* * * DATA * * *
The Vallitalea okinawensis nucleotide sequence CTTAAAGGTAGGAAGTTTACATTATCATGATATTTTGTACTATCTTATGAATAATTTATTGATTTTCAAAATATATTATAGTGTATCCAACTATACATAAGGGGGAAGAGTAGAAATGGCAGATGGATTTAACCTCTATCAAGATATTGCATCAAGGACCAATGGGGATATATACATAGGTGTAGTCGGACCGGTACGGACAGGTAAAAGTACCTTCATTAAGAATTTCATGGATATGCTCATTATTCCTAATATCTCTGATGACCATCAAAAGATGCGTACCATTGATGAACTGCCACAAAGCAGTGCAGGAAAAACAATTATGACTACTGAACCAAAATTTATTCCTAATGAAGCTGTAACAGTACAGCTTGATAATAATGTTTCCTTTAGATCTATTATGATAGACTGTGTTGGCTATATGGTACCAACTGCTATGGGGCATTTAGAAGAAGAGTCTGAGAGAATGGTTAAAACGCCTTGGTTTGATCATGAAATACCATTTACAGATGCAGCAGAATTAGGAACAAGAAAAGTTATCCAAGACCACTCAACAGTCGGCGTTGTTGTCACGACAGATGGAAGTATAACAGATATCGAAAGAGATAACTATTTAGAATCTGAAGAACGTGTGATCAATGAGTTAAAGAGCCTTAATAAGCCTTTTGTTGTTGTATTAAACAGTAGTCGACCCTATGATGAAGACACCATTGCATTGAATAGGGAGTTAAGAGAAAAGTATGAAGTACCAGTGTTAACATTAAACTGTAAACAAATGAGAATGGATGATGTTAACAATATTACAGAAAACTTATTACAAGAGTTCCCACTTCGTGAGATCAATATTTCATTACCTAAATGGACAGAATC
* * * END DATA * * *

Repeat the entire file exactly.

The Vallitalea okinawensis nucleotide sequence CTTAAAGGTAGGAAGTTTACATTATCATGATATTTTGTACTATCTTATGAATAATTTATTGATTTTCAAAATATATTATAGTGTATCCAACTATACATAAGGGGGAAGAGTAGAAATGGCAGATGGATTTAACCTCTATCAAGATATTGCATCAAGGACCAATGGGGATATATACATAGGTGTAGTCGGACCGGTACGGACAGGTAAAAGTACCTTCATTAAGAATTTCATGGATATGCTCATTATTCCTAATATCTCTGATGACCATCAAAAGATGCGTACCATTGATGAACTGCCACAAAGCAGTGCAGGAAAAACAATTATGACTACTGAACCAAAATTTATTCCTAATGAAGCTGTAACAGTACAGCTTGATAATAATGTTTCCTTTAGATCTATTATGATAGACTGTGTTGGCTATATGGTACCAACTGCTATGGGGCATTTAGAAGAAGAGTCTGAGAGAATGGTTAAAACGCCTTGGTTTGATCATGAAATACCATTTACAGATGCAGCAGAATTAGGAACAAGAAAAGTTATCCAAGACCACTCAACAGTCGGCGTTGTTGTCACGACAGATGGAAGTATAACAGATATCGAAAGAGATAACTATTTAGAATCTGAAGAACGTGTGATCAATGAGTTAAAGAGCCTTAATAAGCCTTTTGTTGTTGTATTAAACAGTAGTCGACCCTATGATGAAGACACCATTGCATTGAATAGGGAGTTAAGAGAAAAGTATGAAGTACCAGTGTTAACATTAAACTGTAAACAAATGAGAATGGATGATGTTAACAATATTACAGAAAACTTATTACAAGAGTTCCCACTTCGTGAGATCAATATTTCATTACCTAAATGGACAGAATC